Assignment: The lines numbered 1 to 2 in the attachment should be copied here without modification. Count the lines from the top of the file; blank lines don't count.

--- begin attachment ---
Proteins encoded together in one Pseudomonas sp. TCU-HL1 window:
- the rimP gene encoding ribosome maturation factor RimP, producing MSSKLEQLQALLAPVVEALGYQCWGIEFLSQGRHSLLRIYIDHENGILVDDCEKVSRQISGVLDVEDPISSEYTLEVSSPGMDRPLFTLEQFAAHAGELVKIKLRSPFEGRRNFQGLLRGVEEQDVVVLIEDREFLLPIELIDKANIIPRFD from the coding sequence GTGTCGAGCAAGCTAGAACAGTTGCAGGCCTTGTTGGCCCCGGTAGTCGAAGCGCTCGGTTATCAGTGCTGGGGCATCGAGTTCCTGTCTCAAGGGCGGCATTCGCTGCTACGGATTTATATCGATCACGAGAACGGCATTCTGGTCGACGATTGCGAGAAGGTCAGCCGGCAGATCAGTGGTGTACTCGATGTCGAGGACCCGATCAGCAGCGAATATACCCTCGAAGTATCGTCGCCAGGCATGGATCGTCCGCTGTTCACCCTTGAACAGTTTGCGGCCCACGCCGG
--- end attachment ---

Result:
Proteins encoded together in one Pseudomonas sp. TCU-HL1 window:
- the rimP gene encoding ribosome maturation factor RimP, producing MSSKLEQLQALLAPVVEALGYQCWGIEFLSQGRHSLLRIYIDHENGILVDDCEKVSRQISGVLDVEDPISSEYTLEVSSPGMDRPLFTLEQFAAHAGELVKIKLRSPFEGRRNFQGLLRGVEEQDVVVLIEDREFLLPIELIDKANIIPRFD from the coding sequence GTGTCGAGCAAGCTAGAACAGTTGCAGGCCTTGTTGGCCCCGGTAGTCGAAGCGCTCGGTTATCAGTGCTGGGGCATCGAGTTCCTGTCTCAAGGGCGGCATTCGCTGCTACGGATTTATATCGATCACGAGAACGGCATTCTGGTCGACGATTGCGAGAAGGTCAGCCGGCAGATCAGTGGTGTACTCGATGTCGAGGACCCGATCAGCAGCGAATATACCCTCGAAGTATCGTCGCCAGGCATGGATCGTCCGCTGTTCACCCTTGAACAGTTTGCGGCCCACGCCGG